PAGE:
You filed for bankruptcy. Can you make it disappear?
We all want to have the magic bullet that will make the past disappear, gone and forgotten forever. The clean slate provided for by the bankruptcy laws, however, offers no such gift.
The real question, however, should be one of the impact of the bankruptcy on your credit report.
After all, it doesn’t matter much if people know about your past – so long as your past isn’t harmful to your present state of affairs.
Here’s the lowdown.
How Long Until Bankruptcy Falls Off Your Credit Report?
Talk to different bankruptcy attorneys and credit professionals, and you’re sure to get just as many answers about the length of time the bankruptcy stays on your credit report before it is removed.
According to Experian, the credit reporting agency:
The bankruptcy record from the court is deleted either seven years or 10 years from the filing date of the bankruptcy depending on the chapter you declared.
Chapter 13 bankruptcy is deleted seven years from the filing date because it requires at least a partial repayment of the debts you owe. Chapter 7 bankruptcy is deleted 10 years from the filing date because none of the debt is repaid.
Individual accounts included in bankruptcy often are deleted from your credit history before the bankruptcy public record. Usually, a person declaring bankruptcy already is having serious difficulty paying their debts. Accounts are often seriously delinquent before the bankruptcy.
All delinquent accounts are deleted seven years from the original delinquency date, which is the date the account first became delinquent and was never again current. Declaring bankruptcy does not alter the original delinquency or extend the time the account remains on the credit report.
If the account was delinquent before being included in the bankruptcy, it will probably be deleted before the bankruptcy public record because the original delinquency date is typically earlier than the bankruptcy filing date.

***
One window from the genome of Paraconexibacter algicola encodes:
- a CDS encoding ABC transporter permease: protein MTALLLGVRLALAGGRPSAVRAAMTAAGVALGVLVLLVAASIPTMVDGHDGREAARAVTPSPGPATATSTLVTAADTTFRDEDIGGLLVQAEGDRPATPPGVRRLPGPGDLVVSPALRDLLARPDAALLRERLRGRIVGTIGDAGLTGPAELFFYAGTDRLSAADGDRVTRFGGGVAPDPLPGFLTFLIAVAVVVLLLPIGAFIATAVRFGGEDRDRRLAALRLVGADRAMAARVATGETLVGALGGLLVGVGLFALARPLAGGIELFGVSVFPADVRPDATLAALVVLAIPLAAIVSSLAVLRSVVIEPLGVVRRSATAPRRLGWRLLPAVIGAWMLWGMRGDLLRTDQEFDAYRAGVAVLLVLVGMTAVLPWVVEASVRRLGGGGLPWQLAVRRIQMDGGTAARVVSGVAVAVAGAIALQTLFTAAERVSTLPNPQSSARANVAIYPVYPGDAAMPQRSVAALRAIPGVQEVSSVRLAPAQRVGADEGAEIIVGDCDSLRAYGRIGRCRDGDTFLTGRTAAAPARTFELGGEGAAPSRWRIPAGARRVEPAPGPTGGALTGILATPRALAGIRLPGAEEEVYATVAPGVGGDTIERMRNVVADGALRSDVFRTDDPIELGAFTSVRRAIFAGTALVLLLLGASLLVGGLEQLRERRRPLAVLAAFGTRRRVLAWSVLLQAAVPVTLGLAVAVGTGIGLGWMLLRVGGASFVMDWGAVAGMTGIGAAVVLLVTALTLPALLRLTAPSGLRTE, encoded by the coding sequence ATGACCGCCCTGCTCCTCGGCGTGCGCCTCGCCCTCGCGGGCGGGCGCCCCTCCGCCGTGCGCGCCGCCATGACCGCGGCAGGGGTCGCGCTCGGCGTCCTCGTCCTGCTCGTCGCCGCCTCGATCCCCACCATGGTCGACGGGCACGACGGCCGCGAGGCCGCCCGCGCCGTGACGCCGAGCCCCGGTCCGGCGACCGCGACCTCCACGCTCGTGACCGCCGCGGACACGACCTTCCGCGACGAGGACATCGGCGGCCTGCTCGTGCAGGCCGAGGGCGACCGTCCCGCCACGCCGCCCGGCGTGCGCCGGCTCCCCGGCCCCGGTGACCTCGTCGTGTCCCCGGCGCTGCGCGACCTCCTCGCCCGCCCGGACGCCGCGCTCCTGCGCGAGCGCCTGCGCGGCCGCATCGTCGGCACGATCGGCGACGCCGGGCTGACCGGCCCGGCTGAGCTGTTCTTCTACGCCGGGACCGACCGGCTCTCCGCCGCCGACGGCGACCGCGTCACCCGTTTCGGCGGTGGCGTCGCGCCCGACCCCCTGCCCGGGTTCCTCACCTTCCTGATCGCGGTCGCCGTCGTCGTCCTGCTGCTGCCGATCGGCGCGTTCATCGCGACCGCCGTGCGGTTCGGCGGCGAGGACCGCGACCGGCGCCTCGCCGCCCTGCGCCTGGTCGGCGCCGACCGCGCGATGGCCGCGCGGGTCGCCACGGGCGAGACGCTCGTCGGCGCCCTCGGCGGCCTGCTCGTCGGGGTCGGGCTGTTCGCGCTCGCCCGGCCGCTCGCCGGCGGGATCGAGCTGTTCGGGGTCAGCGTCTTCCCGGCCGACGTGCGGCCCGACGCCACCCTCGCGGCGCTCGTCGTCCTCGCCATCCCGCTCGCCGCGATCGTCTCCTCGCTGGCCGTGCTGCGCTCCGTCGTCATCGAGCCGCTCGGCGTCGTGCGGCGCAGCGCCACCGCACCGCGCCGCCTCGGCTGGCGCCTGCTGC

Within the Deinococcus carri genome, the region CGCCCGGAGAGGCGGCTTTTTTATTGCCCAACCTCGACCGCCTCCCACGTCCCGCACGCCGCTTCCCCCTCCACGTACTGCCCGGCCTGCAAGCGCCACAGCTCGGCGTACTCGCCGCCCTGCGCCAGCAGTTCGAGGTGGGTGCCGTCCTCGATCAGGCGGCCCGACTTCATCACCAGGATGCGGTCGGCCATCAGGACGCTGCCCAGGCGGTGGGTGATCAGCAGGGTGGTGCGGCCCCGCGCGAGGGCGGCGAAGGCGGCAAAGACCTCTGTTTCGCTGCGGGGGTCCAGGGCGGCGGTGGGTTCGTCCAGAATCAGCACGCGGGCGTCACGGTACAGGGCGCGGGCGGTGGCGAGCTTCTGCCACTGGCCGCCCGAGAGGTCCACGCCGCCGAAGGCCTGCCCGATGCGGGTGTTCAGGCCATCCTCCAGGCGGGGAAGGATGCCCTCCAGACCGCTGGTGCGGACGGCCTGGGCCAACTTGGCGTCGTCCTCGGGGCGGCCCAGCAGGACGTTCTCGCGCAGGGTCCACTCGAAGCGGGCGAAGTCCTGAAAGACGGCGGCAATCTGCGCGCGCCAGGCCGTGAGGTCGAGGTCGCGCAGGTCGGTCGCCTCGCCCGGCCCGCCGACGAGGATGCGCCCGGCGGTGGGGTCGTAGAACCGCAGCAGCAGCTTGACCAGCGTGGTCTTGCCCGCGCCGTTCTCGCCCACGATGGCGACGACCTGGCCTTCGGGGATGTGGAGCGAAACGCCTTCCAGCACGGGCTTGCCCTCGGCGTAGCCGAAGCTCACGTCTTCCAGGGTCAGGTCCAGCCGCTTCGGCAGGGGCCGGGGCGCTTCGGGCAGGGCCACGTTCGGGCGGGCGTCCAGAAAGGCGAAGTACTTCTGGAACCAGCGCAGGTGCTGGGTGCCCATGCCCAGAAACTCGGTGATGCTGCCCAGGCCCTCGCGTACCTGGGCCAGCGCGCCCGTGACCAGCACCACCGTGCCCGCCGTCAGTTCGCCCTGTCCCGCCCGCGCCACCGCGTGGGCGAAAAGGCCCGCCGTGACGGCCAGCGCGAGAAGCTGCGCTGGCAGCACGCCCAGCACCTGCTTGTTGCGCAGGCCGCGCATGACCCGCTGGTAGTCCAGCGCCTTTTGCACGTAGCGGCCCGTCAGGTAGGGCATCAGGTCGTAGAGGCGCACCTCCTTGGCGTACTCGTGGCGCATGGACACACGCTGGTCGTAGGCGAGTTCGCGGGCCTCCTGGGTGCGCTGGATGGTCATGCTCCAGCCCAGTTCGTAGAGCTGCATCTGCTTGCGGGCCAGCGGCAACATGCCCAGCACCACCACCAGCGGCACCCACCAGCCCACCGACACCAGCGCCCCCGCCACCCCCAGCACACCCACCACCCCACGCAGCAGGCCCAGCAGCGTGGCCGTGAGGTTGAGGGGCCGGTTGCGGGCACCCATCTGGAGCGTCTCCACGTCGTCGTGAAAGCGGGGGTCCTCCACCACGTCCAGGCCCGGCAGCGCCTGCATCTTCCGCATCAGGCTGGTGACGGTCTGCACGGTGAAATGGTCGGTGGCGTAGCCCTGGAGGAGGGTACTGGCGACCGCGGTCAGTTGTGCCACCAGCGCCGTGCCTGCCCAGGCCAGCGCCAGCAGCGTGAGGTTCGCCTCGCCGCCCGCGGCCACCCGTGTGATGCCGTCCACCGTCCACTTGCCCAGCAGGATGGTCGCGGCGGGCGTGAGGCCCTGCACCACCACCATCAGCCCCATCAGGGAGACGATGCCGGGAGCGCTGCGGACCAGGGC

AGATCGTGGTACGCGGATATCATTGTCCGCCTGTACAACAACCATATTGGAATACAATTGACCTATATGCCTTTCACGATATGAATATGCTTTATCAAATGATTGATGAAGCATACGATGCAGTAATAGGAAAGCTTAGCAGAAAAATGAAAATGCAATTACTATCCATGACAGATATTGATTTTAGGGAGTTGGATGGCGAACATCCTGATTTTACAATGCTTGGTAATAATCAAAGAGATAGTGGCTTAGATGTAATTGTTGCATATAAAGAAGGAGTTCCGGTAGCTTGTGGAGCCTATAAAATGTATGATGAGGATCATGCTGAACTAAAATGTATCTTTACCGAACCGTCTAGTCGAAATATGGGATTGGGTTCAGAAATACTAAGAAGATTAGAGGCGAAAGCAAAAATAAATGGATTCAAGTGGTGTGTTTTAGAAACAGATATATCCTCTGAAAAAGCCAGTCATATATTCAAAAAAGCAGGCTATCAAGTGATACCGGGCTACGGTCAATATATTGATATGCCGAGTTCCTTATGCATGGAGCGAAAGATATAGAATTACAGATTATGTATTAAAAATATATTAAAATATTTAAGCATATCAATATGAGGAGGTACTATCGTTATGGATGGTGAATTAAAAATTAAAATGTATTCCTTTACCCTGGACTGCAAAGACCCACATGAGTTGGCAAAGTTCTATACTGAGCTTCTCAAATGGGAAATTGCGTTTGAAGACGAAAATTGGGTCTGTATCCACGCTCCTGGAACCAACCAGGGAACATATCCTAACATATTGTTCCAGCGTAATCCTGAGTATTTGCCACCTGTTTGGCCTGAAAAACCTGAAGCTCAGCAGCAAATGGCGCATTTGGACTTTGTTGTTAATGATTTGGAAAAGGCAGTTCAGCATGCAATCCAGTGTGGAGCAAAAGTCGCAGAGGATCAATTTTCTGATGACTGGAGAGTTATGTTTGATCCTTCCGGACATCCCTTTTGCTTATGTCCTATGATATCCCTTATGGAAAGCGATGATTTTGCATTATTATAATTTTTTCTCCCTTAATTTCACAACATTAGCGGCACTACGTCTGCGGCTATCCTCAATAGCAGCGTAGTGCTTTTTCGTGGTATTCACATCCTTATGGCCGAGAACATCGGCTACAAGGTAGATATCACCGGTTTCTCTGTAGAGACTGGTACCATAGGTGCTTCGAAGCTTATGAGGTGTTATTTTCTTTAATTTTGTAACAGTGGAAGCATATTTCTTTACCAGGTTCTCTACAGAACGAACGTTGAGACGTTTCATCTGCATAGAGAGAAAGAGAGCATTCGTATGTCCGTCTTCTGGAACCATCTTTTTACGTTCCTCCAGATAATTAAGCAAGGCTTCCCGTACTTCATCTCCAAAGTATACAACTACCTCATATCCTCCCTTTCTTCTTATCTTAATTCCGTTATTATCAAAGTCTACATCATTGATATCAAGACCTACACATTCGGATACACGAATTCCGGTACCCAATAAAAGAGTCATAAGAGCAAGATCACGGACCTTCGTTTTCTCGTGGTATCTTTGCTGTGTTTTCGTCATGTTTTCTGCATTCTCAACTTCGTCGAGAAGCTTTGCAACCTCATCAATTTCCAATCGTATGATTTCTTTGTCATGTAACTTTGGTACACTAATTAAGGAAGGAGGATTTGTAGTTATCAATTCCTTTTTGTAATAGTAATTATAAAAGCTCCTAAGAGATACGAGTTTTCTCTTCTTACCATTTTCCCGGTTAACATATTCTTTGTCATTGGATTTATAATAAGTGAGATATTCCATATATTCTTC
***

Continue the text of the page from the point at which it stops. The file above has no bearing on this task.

Can You Remove Bankruptcy From Your Credit Report During The Reporting Period?
Under the Fair Credit Reporting Act, a credit reporting agency has the right to report any information that is truthful and accurate. That includes the fact that you filed for bankruptcy.
If there’s inaccurate information on your credit report, you have the ability to dispute those errors and demand that the credit reporting agency conduct an investigation. If the investigation reveals that you’re correct then the inaccuracy should be removed from your credit report.
In the case of bankruptcy, reporting it on your credit report is accurate. Trying to remove it by saying that it’s inaccurate is a lie. You wouldn’t be disputing an inaccuracy, you’d be trying to game the system. That’s what so many of the credit repair scams do – try to game the system.
And you wouldn’t want to do that, would you?
Who Cares If Bankruptcy Is On Your Credit Report?
When you file bankruptcy and get relief from your bill problems, you no longer owe any money to your creditors. You no longer have to suffer with the continuing delinquencies.
If you take some simple steps to rebuilding your credit after bankruptcy, your credit score will star to rise pretty quickly. After as little as 18-24 months, your credit report will be a thing of beauty.
Once that happens, nobody’s going to care about the fact that you have a bankruptcy on your credit report. It’s going to be old news, replaced by the more interesting positive payment history of the recent past.
Why spend the time trying to game the system when you could be rebuilding your good credit name?
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